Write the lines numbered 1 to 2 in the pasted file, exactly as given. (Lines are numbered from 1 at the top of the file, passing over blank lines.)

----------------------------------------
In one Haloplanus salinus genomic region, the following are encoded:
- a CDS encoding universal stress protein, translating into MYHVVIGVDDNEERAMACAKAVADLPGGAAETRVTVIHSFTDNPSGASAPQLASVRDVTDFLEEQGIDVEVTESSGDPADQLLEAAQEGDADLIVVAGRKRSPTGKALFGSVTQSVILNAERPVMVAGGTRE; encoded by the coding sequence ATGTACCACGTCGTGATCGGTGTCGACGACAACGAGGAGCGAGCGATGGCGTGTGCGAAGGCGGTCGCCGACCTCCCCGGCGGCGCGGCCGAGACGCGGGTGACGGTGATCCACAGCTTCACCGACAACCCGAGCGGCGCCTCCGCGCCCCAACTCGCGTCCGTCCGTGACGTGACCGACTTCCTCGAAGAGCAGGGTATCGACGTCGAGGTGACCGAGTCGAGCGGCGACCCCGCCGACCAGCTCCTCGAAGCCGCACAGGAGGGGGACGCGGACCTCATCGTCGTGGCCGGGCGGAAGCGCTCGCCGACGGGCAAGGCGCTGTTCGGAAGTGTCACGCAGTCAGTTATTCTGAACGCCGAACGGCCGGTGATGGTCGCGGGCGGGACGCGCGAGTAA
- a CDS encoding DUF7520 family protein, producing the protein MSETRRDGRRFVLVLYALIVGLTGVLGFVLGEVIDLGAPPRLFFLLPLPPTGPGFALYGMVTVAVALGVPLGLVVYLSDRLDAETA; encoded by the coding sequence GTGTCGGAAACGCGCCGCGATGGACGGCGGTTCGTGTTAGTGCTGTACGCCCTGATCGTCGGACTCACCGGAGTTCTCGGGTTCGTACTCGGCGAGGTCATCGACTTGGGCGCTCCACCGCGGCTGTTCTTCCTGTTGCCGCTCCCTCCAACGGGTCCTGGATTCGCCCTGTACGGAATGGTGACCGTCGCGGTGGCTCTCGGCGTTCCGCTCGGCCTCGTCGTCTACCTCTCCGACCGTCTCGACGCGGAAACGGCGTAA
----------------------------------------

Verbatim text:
In one Haloplanus salinus genomic region, the following are encoded:
- a CDS encoding universal stress protein, translating into MYHVVIGVDDNEERAMACAKAVADLPGGAAETRVTVIHSFTDNPSGASAPQLASVRDVTDFLEEQGIDVEVTESSGDPADQLLEAAQEGDADLIVVAGRKRSPTGKALFGSVTQSVILNAERPVMVAGGTRE; encoded by the coding sequence ATGTACCACGTCGTGATCGGTGTCGACGACAACGAGGAGCGAGCGATGGCGTGTGCGAAGGCGGTCGCCGACCTCCCCGGCGGCGCGGCCGAGACGCGGGTGACGGTGATCCACAGCTTCACCGACAACCCGAGCGGCGCCTCCGCGCCCCAACTCGCGTCCGTCCGTGACGTGACCGACTTCCTCGAAGAGCAGGGTATCGACGTCGAGGTGACCGAGTCGAGCGGCGACCCCGCCGACCAGCTCCTCGAAGCCGCACAGGAGGGGGACGCGGACCTCATCGTCGTGGCCGGGCGGAAGCGCTCGCCGACGGGCAAGGCGCTGTTCGGAAGTGTCACGCAGTCAGTTATTCTGAACGCCGAACGGCCGGTGATGGTCGCGGGCGGGACGCGCGAGTAA